As used herein, “moistened gas” means a carrier or motive gas, such as air, which has an absolute humidity of 0.01 or higher. The state of the water in the moistened gas may be vapor, or more preferably primarily liquid in the form of a relatively fine dispersion of small droplets such as a mist combined with evaporated water in the form of gas. As will be described in greater detail hereinafter, it is a feature of the invention that the water droplets are, by virtue of the flow regime used to deliver the moistened gas, propelled against the surface of the web so as to make contact therewith in a relatively even and highly dispersed manner to thereby achieve uniform and rapid cooling and moisturizing of the web.
In one embodiment, the method comprises treating a fibrous web proceeding from a dryer unit of a papermaking machine, the web having a moisture content below about 8 wt. % and a temperature of at least about 80° C., which comprises conditioning the web by applying a flow of moistened gas having a temperature in the range of from about 10° to about 65° C. to a surface of the moving web across its width and along at least a portion of its length from a plurality of substantially overlapping flow zones wherein the flow is sufficient to create a combination of suction and pressure forces on the surface of the web to enhance convective heat transfer and thereby decrease its temperature. Depending on the amount of water applied to the web via the moistened gas, the conditioning may, in addition to decreasing the temperature of the web, increase the moisture content of the web. After the conditioning treatment, the web may be further treated in a process such as calendering, coating and the like. If desired, the web surface, after conditioning may be further moistened using a steaming device.
In a preferred embodiment, moistened gas is applied to the web in the aforementioned manner of overlapping flow zones using one or more arrays of radial jet reattachment nozzles. The nozzles are configured and spaced relative to each other and to the surface of the web to cause the moistened gas to be delivered relatively evenly across the web surface in flow patterns which create a combination of suction and pressure forces on the web. This enables the desired rapid surface cooling and moisturizing effect on the web as it proceeds from the dryer unit to any subsequent steaming and/or calendering steps.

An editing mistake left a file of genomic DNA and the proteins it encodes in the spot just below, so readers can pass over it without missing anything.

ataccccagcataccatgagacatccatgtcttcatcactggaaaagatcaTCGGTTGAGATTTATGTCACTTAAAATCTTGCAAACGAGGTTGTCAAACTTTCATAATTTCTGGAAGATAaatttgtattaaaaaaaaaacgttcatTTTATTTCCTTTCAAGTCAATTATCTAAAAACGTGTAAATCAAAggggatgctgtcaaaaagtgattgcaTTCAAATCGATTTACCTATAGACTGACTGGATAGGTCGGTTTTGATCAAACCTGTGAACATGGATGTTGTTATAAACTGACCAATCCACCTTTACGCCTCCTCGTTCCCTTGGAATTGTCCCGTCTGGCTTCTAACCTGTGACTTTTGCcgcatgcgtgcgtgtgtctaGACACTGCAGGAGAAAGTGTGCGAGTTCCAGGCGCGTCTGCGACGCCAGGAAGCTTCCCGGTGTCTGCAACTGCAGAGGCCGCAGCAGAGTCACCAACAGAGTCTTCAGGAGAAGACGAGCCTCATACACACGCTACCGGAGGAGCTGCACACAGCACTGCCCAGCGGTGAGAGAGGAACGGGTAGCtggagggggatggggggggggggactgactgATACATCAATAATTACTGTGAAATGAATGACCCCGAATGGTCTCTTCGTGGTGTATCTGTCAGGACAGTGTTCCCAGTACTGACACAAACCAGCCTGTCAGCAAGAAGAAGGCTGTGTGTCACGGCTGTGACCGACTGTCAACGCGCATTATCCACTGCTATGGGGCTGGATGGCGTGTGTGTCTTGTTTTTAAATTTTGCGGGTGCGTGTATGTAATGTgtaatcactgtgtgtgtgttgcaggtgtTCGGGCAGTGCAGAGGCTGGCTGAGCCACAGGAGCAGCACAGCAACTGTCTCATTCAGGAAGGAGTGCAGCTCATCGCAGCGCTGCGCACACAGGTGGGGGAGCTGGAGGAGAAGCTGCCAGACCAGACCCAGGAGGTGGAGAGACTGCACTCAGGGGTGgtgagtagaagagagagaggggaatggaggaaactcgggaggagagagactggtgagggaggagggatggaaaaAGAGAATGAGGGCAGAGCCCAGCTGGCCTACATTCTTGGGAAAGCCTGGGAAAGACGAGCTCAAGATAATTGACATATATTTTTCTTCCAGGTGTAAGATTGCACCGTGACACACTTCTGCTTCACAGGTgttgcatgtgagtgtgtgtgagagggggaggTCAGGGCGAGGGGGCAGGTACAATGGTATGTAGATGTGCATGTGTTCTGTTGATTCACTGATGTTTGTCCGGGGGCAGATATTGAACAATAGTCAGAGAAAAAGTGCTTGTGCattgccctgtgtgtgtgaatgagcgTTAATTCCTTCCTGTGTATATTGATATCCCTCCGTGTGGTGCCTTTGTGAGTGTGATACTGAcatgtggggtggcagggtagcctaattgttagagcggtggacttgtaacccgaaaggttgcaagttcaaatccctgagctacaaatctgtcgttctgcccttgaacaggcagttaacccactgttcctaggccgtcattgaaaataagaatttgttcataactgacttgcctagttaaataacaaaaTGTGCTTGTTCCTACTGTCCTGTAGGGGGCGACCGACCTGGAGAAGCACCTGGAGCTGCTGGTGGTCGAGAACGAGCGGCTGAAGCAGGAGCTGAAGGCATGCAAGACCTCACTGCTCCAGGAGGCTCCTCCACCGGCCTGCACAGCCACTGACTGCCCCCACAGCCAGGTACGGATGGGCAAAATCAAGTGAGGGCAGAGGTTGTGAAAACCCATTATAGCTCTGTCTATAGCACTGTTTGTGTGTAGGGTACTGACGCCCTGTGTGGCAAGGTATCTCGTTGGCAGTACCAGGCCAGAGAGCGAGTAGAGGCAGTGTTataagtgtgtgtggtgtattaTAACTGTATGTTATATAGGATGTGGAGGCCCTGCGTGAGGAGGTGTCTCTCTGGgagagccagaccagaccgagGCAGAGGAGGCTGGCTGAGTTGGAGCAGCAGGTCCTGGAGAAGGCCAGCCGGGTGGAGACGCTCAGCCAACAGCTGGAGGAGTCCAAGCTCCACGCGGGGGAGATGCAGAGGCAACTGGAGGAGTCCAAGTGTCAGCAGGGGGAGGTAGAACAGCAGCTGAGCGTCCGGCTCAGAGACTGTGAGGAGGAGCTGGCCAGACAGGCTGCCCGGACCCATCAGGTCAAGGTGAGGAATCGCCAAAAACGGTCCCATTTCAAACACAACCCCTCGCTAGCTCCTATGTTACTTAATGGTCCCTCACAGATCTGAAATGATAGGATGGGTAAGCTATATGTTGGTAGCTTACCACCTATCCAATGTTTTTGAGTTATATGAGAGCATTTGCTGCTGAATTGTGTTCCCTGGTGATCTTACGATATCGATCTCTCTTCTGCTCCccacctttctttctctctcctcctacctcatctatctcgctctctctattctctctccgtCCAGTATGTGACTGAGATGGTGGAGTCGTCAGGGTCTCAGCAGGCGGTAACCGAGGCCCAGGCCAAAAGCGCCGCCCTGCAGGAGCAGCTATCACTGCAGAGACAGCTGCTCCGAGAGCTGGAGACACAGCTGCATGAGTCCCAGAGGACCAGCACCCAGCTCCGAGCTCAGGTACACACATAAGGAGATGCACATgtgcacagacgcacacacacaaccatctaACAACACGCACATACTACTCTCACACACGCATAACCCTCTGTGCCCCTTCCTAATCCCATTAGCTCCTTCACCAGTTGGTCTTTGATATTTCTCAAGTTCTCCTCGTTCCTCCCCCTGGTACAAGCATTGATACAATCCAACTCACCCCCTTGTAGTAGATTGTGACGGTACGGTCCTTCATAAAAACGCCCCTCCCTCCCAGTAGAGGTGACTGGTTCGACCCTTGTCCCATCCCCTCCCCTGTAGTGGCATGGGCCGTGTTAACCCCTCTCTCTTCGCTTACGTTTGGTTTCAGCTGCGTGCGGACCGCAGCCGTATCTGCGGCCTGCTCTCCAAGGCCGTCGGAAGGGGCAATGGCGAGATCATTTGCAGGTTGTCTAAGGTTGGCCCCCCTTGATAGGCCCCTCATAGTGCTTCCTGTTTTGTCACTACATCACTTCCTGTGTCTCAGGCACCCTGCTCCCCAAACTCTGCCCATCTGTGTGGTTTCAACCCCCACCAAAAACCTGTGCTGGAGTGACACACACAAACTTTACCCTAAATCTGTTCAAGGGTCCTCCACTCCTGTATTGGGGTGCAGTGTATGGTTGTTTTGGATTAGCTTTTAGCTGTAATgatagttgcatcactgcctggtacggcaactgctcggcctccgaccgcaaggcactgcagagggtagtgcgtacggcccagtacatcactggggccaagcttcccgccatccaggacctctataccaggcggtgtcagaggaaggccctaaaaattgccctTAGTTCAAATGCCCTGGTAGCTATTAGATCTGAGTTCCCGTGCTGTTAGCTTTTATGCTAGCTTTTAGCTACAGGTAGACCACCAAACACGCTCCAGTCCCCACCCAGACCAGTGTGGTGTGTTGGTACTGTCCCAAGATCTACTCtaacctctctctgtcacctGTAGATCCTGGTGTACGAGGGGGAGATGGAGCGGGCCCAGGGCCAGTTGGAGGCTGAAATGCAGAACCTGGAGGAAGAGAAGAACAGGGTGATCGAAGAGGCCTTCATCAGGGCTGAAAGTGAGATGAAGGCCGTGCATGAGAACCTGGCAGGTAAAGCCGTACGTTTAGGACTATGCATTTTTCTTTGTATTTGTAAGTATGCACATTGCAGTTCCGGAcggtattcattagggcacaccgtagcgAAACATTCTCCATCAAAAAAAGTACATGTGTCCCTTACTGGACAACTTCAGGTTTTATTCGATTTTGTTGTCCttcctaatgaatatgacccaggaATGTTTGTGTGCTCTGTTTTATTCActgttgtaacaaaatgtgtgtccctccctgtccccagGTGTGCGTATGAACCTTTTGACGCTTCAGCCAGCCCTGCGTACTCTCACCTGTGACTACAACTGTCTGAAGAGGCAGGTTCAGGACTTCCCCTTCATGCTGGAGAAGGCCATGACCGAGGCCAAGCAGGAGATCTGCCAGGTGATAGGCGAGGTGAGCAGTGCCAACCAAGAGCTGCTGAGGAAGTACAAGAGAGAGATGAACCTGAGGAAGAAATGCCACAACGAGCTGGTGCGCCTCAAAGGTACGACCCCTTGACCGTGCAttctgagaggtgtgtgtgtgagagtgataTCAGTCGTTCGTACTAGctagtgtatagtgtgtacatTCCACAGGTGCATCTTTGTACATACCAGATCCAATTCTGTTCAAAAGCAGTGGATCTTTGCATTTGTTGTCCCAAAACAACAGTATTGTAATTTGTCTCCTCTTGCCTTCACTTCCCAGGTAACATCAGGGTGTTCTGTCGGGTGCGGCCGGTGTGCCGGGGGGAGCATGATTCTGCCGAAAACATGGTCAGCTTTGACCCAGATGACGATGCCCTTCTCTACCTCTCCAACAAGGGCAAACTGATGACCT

In another aspect, the invention provides a papermaking process which comprises depositing an aqueous slurry of cellulosic and/or synthetic fibers at a consistency of from about 0.2 to about 1.5% by weight on a moving web former screen thereby forming a layer of slurry on the screen. The slurry is dewatered on the moving screen to form a fibrous web which is passed from the screen and then pressed with one or more wet press nips to provide a pressed web having a solids content in the range of from about 32 to about 45% by weight. The pressed web is then dried such as on a series of drying cylinders or other suitable drying equipment to provide a dried web having a moisture content of from about 0.2 to about 6% by weight. Thereafter, the dried web is conditioned by applying a flow of moistened gas to the web surface using a plurality of radial jet reattachment nozzles placed in close proximity to the web on one or both sides of the web to provide a conditioned web having a moisture content which is substantially uniformly increased across its width by at least about 0.2% relative to the moisture content prior to conditioning. The conditioned web may then be further rewet, if desired, by steaming or other means, and subsequently smoothed in a calendering unit or such operation. Alternatively, the conditioned web may be coated, which conditioning provides improved coating holdout.